If the previous chapters had been shot, as it were, in extreme close-up, Tolstoy now switches to long shots, and gives us a panoramic view of the French retreat. The French army is retreating without discipline. They burden themselves with their plunder, which they seem unable to relinquish. The army is self-destructing.
Kutuzov understands this, and, aware of the perilous state of his own army, tries to avoid battles. But he cannot always prevent this. The military staff wants to engage in conflict, and makes all sorts of elaborate plans for destroying the French army. But Kutuzov sees little point in risking his own badly worn troops to achieve what was being achieved anyway. And even when conflicts are agreed upon, against Kutuzov’s will, he sees – to his fury – that the troops are not even prepared for battle. Kutuzov makes himself unpopular by what is perceived by those who do not understand the situation as his cowardice and inactivity.
Tolstoy pours more scorn on Napoleon, and on the historians who insist on seeing him as “great”. At no point, Tolstoy insists, either in his career on in his subsequent exile, did Napoleon live up to the standards of human dignity or of simple goodness. The proclamations he gave out in Moscow were meaningless, especially in view of the forged Russian currency he was busy circulating.
Pierre and the other prisoners have established friendly terms with their captors: Platon is busy making shirts for one of the French soldiers. But as soon as the orders came to withdraw, things changed, and again, the soldiers turned to brutality. The prisoners are forced to march with their captors, and there are orders that any stragglers were to be shot. Pierre could see in the faces of the French soldiers the same expression he had seen at the executions.
While a prisoner in Moscow, Pierre had actually been happy – possibly for the first time in his life. Unhappiness, he felt, was not deprivation: it came from superfluity. Here, he didn’t eat much; but when he did, it was only because he was hungry; and when he drank, it was only because he was thirsty. He found a great solace in what he took to be the simple wisdom of Platon Karatayev – just as, after an earlier crisis in his life, he had taken solace in the wisdom of Bazdeyev. But now, Moscow is being evacuated. And as the prisoners march through the city, they are shocked to see how much of it has been destroyed. Amidst the ruins, someone had – presumably as a joke – propped up a corpse and had blackened its face. The prisoners look at this grotesque image as they march on.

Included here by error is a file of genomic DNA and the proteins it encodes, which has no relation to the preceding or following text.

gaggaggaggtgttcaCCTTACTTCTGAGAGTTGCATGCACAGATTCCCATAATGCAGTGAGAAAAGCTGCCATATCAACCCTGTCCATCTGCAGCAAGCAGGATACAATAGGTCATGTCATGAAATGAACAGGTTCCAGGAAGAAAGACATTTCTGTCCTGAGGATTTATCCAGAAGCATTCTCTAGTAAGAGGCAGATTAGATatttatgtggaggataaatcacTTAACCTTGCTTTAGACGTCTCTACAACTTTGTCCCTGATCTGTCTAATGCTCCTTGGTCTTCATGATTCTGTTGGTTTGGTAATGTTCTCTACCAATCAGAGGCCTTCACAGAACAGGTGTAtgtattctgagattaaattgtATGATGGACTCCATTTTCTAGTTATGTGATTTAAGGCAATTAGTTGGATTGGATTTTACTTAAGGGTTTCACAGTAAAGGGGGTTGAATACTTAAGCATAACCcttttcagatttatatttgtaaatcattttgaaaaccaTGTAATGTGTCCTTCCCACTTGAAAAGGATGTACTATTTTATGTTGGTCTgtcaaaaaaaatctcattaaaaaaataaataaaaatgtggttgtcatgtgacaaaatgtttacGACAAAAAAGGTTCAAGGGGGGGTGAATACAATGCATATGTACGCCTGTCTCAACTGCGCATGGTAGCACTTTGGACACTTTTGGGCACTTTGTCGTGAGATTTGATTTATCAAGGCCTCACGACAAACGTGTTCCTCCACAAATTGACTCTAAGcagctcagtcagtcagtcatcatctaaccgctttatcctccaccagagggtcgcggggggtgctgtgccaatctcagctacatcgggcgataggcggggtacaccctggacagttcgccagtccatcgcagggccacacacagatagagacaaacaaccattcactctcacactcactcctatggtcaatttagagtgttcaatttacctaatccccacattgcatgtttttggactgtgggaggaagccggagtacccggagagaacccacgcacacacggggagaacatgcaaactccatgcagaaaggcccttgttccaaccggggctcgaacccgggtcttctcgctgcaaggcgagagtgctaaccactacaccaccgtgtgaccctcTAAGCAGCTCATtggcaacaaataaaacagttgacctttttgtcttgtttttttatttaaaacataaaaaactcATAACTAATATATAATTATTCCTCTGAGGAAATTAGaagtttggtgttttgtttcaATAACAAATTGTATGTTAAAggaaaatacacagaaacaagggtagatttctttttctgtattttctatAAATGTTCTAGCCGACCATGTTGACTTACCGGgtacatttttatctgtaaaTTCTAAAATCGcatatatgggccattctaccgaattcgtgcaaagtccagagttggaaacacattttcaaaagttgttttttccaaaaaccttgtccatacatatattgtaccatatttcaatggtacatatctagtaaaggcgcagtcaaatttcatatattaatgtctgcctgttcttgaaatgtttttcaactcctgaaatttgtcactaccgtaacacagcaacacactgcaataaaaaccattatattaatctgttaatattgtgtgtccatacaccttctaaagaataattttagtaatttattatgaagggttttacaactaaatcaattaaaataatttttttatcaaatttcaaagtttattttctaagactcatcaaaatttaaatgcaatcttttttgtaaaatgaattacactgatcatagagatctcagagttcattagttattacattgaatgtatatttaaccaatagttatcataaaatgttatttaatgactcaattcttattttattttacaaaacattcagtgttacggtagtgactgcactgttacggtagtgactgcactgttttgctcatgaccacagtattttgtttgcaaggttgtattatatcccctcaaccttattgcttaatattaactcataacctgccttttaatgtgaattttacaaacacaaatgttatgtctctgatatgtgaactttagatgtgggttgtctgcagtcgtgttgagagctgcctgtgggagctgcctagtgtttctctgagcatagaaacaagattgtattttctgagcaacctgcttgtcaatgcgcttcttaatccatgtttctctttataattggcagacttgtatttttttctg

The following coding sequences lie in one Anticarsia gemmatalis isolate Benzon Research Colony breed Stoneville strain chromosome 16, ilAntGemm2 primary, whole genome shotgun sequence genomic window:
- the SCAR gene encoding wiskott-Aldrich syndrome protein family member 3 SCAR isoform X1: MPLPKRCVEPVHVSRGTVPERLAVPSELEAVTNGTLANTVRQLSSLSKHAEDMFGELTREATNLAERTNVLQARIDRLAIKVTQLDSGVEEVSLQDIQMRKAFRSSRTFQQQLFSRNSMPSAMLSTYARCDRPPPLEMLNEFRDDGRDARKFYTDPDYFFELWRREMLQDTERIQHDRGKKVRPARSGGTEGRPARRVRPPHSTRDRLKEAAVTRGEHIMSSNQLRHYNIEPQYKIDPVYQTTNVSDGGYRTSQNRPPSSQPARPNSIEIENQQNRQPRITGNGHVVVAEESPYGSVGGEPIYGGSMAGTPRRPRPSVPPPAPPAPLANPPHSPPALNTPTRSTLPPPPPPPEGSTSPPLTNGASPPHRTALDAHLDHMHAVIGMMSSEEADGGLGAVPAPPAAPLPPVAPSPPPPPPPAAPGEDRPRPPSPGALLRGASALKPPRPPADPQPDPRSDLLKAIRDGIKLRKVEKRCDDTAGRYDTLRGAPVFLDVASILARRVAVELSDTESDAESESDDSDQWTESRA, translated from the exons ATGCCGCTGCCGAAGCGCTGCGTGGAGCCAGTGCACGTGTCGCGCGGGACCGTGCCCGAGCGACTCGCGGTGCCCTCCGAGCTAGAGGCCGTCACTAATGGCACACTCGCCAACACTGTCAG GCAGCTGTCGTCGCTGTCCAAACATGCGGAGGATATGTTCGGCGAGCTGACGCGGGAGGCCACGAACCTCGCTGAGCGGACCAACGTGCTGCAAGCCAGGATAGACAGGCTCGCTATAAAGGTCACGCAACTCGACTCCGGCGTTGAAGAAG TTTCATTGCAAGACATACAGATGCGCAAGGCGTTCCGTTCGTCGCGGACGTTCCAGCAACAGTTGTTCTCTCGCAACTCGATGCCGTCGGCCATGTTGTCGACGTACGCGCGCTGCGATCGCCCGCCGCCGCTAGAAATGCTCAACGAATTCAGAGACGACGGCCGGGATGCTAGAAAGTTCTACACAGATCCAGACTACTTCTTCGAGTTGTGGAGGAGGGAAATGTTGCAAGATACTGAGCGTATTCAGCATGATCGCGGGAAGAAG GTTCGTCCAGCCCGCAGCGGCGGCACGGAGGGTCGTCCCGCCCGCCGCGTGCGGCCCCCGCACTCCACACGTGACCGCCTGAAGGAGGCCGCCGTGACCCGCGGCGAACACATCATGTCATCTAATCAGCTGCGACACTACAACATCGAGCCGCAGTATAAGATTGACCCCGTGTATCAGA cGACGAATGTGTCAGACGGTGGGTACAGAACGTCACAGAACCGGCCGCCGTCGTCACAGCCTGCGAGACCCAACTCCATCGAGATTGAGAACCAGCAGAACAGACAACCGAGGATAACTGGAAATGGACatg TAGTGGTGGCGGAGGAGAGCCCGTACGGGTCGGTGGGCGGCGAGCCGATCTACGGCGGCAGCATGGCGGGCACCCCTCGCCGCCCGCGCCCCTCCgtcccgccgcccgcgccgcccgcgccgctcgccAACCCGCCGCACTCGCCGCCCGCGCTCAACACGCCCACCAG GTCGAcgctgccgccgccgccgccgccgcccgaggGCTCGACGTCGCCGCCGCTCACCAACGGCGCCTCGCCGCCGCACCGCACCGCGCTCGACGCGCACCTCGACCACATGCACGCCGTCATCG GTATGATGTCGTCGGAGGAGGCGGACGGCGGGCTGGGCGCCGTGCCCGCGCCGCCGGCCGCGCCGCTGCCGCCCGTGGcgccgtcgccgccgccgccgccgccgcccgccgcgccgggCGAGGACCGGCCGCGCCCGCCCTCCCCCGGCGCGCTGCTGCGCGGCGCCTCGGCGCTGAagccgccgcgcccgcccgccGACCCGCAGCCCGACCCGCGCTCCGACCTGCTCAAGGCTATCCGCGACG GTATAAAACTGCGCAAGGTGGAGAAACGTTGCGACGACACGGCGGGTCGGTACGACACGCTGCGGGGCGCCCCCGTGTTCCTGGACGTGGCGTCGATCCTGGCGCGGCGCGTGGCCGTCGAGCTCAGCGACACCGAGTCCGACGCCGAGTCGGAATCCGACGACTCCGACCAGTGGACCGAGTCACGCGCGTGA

The French soldiers, themselves stretched badly, ill-treat the prisoners, who are exhausted and starved, but who have to keep marching, as all stragglers are shot. And, at the end of his tether both physically and mentally, Pierre bursts into hysterical laughter: Who is imprisoned? He, Pierre? How can they imprison his soul? What nonsense!
That genius, Napoleon, had made the worst possible decision under the circumstances: he had decided to withdraw from Moscow. Of course, this “great man” made sure that he got away first, and did not have to suffer with the rest of his troops. When Kutuzov hears of the French withdrawal from Moscow, he weeps, and prays to God with tears of gratitude.
[All excerpts quoted are taken from the translation by Rosemary Edmonds, published by Penguin Classics]